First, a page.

I wasn’t wearing one of those cool witchy flowy outfits for my ritual either. I had on a pair of Halloween theme leggings I got from Wal-Mart because they were cheap and super comfy. Plus I’m a sucker for anything with a pumpkin and a bat on it. 

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I was also wearing an oversized Golden Girls t-shirt with the collar cut out. I had borrowed my husband’s slide on sandals because I’m a baby and my feet are really tender. Walking outside in the dark barefoot seemed like trouble waiting to happen so the grass, which was a little longer than it should have been for this time of year, tickled my toes.

The sounds of the night that surrounded me? Most of them were dog barks and police sirens. And someone who really needs a new muffler.

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The romanticization of witchcraft in modern culture has given everyone, on both sides of the broom, the wrong idea about what is and isn’t witchcraft.

While witchcraft can be long black dresses and All Black Everything, it can also be burning sage while listening to Johnny Cash and wearing your ratty sweatpants. It can be all rituals and rites but it can also be drawing sigils with mustard on your kid’s sandwiches on while packing their lunches.

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Photo by Pixabay on Pexels.com

It can be lighting candles and sprinkling Flordia water or it can be noticing that certain bird landed on your car on a certain day.  I think the amount of normal that is actually in witchcraft gets painfully underrepresented.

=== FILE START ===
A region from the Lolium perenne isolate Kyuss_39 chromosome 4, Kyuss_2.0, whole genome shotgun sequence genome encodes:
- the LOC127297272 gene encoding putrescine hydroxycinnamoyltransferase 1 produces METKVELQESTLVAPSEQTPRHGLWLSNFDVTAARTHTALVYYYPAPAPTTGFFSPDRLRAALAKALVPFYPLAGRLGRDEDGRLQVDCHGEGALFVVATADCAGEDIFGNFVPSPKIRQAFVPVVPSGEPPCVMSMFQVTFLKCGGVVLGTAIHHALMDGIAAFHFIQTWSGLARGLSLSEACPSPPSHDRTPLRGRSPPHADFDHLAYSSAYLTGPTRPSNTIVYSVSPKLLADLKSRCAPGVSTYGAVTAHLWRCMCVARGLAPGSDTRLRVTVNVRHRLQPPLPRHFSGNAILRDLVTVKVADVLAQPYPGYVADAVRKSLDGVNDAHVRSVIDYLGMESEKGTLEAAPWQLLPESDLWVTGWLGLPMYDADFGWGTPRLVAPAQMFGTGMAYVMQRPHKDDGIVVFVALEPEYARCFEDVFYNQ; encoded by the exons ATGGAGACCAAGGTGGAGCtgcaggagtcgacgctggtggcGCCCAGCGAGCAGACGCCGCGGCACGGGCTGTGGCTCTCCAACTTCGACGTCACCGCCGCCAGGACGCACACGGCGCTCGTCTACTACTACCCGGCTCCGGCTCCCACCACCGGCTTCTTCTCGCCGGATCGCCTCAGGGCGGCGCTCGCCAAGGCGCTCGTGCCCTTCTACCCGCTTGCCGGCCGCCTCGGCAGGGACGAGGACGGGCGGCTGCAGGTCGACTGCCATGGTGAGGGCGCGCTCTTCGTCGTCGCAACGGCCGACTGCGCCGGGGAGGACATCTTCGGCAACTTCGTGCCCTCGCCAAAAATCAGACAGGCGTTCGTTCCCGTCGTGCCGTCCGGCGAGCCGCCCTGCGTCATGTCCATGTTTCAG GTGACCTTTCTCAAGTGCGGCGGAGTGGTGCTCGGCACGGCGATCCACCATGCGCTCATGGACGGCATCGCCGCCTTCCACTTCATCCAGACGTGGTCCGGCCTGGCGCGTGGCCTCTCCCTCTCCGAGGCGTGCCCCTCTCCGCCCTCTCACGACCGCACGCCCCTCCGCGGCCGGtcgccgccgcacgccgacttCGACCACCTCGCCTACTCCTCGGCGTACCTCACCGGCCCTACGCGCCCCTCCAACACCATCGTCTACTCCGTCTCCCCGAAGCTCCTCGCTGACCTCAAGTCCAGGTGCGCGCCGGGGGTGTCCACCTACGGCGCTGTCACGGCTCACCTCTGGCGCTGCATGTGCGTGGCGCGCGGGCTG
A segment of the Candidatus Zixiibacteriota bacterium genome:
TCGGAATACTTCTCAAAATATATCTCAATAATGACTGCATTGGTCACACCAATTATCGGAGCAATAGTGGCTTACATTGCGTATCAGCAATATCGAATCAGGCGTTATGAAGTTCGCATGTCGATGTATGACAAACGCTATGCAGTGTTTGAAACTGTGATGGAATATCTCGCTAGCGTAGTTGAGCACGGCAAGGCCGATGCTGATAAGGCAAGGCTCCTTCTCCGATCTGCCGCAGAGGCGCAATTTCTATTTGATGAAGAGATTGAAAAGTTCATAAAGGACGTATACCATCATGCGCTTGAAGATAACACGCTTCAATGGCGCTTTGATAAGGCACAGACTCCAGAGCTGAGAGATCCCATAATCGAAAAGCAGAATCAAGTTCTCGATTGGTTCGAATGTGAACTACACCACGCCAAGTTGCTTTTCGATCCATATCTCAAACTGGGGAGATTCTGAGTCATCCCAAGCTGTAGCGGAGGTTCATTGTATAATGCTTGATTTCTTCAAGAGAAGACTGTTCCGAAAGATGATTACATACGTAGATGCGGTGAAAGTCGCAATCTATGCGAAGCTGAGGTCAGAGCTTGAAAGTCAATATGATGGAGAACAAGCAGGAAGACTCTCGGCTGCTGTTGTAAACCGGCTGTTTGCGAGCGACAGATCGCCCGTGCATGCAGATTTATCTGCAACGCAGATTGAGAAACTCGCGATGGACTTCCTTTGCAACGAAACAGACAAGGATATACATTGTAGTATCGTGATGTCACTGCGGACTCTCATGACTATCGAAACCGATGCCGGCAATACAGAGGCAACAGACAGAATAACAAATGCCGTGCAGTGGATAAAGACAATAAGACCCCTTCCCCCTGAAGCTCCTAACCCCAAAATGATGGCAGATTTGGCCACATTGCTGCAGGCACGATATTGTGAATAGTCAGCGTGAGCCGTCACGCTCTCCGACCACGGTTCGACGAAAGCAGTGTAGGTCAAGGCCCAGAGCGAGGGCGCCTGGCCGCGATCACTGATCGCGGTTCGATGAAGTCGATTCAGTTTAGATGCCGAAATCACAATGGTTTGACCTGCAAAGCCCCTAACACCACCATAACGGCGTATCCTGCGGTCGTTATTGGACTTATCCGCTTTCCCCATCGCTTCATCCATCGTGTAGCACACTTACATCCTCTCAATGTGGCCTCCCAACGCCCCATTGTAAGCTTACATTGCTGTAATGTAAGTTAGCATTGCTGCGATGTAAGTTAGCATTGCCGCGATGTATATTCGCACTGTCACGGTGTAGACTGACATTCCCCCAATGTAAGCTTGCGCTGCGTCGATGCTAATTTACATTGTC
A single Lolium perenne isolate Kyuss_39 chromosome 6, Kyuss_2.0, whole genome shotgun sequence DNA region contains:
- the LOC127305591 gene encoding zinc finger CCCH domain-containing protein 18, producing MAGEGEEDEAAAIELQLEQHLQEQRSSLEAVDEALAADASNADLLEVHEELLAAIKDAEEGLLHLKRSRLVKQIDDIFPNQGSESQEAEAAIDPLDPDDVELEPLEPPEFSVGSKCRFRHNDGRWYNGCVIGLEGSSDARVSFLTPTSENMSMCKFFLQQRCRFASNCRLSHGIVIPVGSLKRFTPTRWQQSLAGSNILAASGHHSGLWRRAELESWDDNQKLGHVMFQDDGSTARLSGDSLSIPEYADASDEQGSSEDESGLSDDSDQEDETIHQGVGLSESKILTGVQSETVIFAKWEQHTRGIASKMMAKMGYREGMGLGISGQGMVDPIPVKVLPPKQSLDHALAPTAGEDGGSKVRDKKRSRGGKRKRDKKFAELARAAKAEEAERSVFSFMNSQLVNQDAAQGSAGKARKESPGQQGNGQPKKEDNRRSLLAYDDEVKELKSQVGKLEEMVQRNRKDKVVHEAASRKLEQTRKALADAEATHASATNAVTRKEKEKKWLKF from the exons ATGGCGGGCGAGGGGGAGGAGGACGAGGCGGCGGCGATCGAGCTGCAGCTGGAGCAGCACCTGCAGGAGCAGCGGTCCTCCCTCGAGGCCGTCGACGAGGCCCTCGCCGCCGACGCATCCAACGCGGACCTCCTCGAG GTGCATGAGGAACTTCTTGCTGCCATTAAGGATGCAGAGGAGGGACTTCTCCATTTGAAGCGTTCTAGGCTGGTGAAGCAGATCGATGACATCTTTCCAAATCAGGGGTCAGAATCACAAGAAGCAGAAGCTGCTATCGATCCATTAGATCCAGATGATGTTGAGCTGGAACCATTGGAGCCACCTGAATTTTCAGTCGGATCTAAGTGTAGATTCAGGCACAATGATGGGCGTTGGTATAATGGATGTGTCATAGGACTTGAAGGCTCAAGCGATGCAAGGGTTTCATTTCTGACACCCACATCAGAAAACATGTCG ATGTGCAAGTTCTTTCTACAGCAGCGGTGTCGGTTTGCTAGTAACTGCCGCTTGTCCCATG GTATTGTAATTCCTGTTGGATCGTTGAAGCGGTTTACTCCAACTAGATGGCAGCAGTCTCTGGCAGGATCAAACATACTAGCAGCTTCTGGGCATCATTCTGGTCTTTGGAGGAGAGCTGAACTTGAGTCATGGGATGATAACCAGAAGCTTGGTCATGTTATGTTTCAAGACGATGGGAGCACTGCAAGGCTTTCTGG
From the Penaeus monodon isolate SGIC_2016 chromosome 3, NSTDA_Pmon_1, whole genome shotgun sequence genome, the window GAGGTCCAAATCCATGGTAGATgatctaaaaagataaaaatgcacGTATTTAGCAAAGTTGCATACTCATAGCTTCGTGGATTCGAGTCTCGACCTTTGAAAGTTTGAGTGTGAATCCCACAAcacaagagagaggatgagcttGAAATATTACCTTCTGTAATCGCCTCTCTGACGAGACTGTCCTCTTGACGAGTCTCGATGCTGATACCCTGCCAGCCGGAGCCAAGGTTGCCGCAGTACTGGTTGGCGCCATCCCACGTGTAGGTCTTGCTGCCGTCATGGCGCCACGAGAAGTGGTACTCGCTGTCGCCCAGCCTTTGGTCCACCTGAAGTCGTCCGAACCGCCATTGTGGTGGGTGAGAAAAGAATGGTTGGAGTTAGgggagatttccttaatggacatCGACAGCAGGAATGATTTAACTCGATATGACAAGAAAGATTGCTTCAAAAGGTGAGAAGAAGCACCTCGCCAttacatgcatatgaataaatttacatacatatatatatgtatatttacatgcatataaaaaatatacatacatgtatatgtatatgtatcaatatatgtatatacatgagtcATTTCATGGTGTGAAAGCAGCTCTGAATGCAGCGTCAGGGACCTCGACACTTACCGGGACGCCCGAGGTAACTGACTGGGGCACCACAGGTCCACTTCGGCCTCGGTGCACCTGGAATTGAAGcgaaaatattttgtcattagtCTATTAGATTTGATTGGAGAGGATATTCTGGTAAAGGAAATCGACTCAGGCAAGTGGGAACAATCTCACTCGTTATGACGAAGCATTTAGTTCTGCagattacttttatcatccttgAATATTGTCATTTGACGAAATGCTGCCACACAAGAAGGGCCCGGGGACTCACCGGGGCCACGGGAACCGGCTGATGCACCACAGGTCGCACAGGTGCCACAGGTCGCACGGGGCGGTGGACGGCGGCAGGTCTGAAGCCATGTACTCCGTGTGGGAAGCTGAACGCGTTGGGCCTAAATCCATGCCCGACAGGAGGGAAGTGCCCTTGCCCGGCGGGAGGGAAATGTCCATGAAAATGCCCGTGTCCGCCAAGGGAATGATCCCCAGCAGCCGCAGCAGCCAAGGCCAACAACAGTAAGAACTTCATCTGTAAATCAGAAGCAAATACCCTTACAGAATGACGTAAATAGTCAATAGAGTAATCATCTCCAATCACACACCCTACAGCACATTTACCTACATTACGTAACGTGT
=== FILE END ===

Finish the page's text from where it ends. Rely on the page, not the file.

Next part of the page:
We are not all fairy tale creatures or lead characters in a story. We just normal people who have normal people lives. Yes, we use magick and talk with spirits and some of us have gods and goddesses. But we have bills and jobs, some of us have kids and cats and laundry to do too.

We are our magick and our magick is us.

It’s as wonderful and really at times as boring as we are. If we are going to let it be part of us, it’s got to be all of us.

The good parts and the waiting in line at the grocery story parts.

The helping the kids with homework parts and the whistling for the rain parts.

The being mad in traffic parts and manifesting change parts.

The praying that there is enough gas in the tank to get home parts and the making shit happen parts.

It’s not quite shadow work. These are not hidden parts of ourselves we have forgotten. These are parts of ourselves we overlook because they are so mundane.

This is everyday work. It’s part of who we are and what we do. As much as it’s ingrained in us, it is in our Magick.

So never feel bad if your practice doesn’t look anything like what you’ve read or seen before. Don’t feel like you’re a failure because your altar isn’t Tumblr or Instagram perfect. And never, ever feel you aren’t witchy enough. What you see other’s presenting is not the standard you should measure yourself or your Craft by. Other people and their path, whether real or for just for show, has diddly squat to do with yours.

You and your magick are just fine the way you are. You’re normal. It’s normal.  It doesn’t have to be flashy. It just has to work for you.